Eddie Kidd was a motorcycle stuntman, the best in the world at one point, beating numerous global records, including those held by Evel Knievel and son Robbie. His records include jumping over 32 cars, 22 cars with no hands, 13 double-decker buses, and the Great Wall of China! It was a daring and high-risk profession; Eddie had even seen a few of his rivals killed. And in 1996, Eddie himself came very close to going the same way. At a Hell’s Angel’s rally in Long Marston, Warwickshire, Eddie performed another successful jump. But it was the landing that went wrong. He ended up being knocked unconscious and falling over a 20ft drop. The result was brain damage. It left him unable to walk, unable to speak properly, and with a reduced level of manual dexterity. Thankfully, his mental functions were still one hundred percent, and hence this book his here today.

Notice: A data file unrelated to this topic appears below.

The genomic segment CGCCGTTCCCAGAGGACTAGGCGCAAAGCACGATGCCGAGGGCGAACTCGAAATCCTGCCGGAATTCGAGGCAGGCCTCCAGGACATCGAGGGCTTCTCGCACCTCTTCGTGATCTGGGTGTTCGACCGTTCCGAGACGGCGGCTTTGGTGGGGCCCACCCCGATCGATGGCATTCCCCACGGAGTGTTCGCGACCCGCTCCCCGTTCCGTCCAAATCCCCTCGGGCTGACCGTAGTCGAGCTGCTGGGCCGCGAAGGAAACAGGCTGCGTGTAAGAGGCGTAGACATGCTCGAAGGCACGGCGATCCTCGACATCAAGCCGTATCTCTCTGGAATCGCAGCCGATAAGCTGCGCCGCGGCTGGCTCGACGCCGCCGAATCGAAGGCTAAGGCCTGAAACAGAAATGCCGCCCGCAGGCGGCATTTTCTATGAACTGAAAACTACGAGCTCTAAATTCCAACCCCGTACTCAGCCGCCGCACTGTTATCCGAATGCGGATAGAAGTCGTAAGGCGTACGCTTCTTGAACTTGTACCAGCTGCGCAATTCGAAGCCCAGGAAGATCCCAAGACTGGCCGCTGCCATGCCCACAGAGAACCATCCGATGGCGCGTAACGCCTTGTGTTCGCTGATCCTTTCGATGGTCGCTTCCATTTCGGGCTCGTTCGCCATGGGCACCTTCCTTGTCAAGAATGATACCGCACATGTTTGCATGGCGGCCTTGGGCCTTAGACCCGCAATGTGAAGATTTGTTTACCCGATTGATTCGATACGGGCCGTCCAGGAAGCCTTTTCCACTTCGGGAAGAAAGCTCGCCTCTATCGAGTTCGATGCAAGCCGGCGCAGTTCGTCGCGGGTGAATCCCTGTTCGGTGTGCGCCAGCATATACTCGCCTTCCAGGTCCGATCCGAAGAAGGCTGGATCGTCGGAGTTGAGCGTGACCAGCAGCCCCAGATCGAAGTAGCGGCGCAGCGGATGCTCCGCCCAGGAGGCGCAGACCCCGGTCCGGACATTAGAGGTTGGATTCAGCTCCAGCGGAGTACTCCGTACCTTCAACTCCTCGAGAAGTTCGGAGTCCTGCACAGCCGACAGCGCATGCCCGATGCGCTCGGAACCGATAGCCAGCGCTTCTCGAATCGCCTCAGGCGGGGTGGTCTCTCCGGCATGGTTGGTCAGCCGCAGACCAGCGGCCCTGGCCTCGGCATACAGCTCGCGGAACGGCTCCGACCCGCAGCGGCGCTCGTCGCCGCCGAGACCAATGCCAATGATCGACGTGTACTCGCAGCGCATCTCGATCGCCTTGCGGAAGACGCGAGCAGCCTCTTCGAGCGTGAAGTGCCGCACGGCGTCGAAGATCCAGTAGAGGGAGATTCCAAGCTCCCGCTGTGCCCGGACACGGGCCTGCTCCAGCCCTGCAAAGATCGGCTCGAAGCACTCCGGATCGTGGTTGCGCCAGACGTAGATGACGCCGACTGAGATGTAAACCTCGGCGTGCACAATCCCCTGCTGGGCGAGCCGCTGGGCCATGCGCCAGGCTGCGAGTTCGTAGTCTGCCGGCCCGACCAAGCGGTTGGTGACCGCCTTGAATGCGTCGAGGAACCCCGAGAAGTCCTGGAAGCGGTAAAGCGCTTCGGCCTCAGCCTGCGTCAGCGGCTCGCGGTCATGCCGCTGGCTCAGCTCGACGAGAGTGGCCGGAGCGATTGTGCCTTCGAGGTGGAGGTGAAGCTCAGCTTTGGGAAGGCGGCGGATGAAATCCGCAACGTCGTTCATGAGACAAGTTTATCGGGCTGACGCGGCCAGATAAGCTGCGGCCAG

I remember Eddie Kidd from when I was a kid, right here in Portadown. I was about ten years old and he was jumping at our town’s football stadium, Shamrock Park. I recall him circling the perimeter on his bike, waving at the crowd. I was near the front, and I wasn’t waving; I was giving him the thumbs-up instead. Suddenly Eddie’s hand changed to a thumbs-up as he passed by in front of me. That was a cool moment for a kid. There were “monster trucks” at the show, crushing other cars; there were cars circling the stadium on two wheels. But the moment we’d all been waiting for was of course when Eddie’s bike mounted up the ramp and went soaring through the air over a long row of parked cars.
I really enjoyed reading this book, for two reasons. One, the insight into a unique and very exciting life. And two, the insight into how a person can lose so much and come out at the other end with a love for life. Eddie Kidd is a guy who has fought through the hardship and depression of adjusting to his new life, and has discovered that life is well worth living.